Now, that being said, if I were to meet a man who wanted to marry me, I would not mind at all his wanting to wait until my students loans were paid in full. I wouldn’t expect a dime from him to go towards that debt; however, I can understand how one might be cautious to enter into such a relationship. I would be as well. I think the most appropriate course of action is to sit down and have a serious discussion about our future and plans, as well as, how we feel about money in general. Upon that discussion, then we can make a determination as to whether or not marriage at that time makes the most sense for us.

    As to kids, I’m of the opinion that you shouldn’t have them until you can reasonable afford to take care of them. I’m not defining reasonably here because that’s to each parent’s discretion; however, for me, I would not like to be a parent until all debt has been paid, emergency fund is fully funded, and I could leave work and be a stay-at-home mom. Prior to that, I would not personally feel comfortable in the knowledge that I could afford to take care of children. But that’s just my definition and I do not project that onto anyone else.

  14. AJC @ 7Million7Years Says:

    You life isn’t about your money … but, your money IS their to support your life.

    And, there is a way to tie the two together:

    Worked for me!


  15. Abigail Says:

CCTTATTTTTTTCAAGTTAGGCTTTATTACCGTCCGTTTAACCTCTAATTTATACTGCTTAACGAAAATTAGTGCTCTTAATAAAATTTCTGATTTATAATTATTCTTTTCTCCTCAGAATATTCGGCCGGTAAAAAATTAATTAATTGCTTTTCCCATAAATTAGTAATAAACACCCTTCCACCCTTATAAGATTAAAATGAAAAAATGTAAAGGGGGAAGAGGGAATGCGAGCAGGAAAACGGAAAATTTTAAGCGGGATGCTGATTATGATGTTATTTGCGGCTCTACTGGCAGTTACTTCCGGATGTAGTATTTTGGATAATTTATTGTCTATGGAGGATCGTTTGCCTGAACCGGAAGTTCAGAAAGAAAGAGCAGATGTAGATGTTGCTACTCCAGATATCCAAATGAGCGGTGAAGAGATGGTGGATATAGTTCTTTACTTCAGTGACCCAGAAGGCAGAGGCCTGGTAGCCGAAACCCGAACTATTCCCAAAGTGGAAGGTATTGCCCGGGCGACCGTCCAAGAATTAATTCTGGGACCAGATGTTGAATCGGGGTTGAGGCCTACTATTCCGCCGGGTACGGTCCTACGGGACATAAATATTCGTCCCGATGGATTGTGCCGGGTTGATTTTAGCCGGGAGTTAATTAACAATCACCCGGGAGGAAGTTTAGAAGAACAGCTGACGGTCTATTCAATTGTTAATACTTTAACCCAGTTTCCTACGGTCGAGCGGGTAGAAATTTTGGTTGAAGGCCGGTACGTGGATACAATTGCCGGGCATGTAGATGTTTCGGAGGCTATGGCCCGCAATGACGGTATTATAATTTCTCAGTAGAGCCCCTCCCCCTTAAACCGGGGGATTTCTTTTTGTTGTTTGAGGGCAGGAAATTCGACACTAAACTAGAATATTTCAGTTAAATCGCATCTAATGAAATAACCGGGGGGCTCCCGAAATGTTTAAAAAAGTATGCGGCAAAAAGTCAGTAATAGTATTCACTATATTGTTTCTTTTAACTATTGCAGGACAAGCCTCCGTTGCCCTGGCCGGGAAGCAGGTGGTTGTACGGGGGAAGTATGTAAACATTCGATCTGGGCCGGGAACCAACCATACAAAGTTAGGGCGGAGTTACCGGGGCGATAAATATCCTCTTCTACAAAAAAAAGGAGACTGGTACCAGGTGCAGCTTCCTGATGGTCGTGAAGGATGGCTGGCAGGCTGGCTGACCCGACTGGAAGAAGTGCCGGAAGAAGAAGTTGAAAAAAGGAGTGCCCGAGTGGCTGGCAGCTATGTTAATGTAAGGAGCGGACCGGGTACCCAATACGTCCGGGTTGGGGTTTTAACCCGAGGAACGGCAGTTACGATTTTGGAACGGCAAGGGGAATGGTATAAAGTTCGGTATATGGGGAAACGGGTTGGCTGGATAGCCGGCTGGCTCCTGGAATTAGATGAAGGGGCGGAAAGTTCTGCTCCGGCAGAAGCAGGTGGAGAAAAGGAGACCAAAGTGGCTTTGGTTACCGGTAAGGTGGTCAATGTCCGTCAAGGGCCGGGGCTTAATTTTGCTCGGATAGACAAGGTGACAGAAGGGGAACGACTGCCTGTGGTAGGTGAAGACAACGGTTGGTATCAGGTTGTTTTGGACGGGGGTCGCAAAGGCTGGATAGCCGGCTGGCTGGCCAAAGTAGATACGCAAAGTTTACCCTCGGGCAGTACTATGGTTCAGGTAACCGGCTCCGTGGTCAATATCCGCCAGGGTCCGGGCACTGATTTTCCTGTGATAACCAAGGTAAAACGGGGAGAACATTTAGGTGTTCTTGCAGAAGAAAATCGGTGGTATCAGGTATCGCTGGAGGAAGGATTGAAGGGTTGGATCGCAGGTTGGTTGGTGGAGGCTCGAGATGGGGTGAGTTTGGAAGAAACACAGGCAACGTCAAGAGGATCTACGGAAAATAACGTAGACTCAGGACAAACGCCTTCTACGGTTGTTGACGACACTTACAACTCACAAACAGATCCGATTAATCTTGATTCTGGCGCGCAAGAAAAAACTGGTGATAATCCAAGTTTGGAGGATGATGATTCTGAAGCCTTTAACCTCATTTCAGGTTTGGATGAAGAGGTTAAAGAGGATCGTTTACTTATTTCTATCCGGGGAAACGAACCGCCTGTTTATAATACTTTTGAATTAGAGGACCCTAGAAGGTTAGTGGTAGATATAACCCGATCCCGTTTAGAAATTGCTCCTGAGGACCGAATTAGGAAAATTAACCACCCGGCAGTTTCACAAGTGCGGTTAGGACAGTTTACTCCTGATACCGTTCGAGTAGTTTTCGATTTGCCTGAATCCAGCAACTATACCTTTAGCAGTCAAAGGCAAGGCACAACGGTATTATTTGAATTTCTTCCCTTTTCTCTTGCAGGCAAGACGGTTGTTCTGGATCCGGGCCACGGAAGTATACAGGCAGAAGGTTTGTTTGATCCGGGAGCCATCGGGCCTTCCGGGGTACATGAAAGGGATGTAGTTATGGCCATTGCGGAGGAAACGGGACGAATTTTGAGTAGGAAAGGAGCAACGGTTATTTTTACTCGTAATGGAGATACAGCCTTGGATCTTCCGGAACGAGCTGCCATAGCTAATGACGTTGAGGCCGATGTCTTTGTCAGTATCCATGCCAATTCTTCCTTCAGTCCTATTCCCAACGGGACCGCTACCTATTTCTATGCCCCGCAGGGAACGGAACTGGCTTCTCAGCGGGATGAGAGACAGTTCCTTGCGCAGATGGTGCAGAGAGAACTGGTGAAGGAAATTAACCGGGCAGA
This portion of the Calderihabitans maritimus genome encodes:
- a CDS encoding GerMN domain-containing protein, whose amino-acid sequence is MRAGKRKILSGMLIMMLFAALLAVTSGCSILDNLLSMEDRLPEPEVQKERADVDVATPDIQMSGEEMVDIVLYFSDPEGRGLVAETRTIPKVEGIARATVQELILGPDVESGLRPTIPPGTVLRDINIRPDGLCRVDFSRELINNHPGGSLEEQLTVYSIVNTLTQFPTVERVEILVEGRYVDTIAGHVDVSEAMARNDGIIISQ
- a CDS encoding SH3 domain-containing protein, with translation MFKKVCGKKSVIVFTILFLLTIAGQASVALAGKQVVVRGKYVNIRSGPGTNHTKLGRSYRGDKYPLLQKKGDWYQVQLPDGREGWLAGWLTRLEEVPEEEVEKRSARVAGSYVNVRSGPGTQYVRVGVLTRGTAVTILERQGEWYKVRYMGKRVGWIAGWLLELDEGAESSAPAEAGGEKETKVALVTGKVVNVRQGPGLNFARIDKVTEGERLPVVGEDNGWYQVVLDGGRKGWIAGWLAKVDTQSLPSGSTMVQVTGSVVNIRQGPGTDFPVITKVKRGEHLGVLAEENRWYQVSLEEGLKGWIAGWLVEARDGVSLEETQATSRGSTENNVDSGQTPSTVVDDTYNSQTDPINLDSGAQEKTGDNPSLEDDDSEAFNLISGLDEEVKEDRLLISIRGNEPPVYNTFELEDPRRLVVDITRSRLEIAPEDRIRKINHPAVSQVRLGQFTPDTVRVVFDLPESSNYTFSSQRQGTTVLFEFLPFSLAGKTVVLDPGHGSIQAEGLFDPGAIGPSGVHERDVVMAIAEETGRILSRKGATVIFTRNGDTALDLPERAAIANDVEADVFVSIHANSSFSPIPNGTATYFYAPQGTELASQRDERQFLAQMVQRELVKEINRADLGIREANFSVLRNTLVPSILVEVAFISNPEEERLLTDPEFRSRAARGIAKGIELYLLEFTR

I’m afraid I, too, have to take HUGE issue with your glib statement about children.

    There’s never a perfect time to have children. True. But there are also times when it is a terrible idea to have children.

    My husband is unemployed and having to seek disability for the moment. We’re hoping to come up with some work he can do in the nearer future so that we can pay down some of our debt and move to AZ, where his severe eczema is practically nonexistent.

    We owe $6,800 on credit cards (mainly health/living costs since I’ve never worked more than a few hours a week thanks to my OWN health problems). We owe a total of $5,000 to our families, who have helped us out as needed. We also recently found out we didn’t pay off all of hubby’s student loans (long story) and so there’s another $4,000 or so that we’re rehabbing.

    Oh, and we have to pay for my husband’s insurance — $502 a month — and in total we make just about $3100 a month. Oh, and our rent is $700 a month. (Any half decent 2 BR, if we were to have a kid, would be $900 minimum.)

    So, we’re deeply in debt — considering that, after all expenses, we only have $300-400 each month to pay down debt — we both have health conditions keeping us from working much right now and we make almost no money.

    Clearly, our decision to not have kids right now is because we’re not ready to be married. Clearly, what we SHOULD do is go ahead and have kids, get on welfare, never pay down our debts, constantly just barely make ends meet — if that — and give our kid the kind of wonderful environment where his parents are never quite making ends meet, arguing about money all the time, stressed, angry and exhausted. I’m thinking THAT’S the way to raise a kid.

    The thing about sweeping statements… They tend to gloss over a lot of details.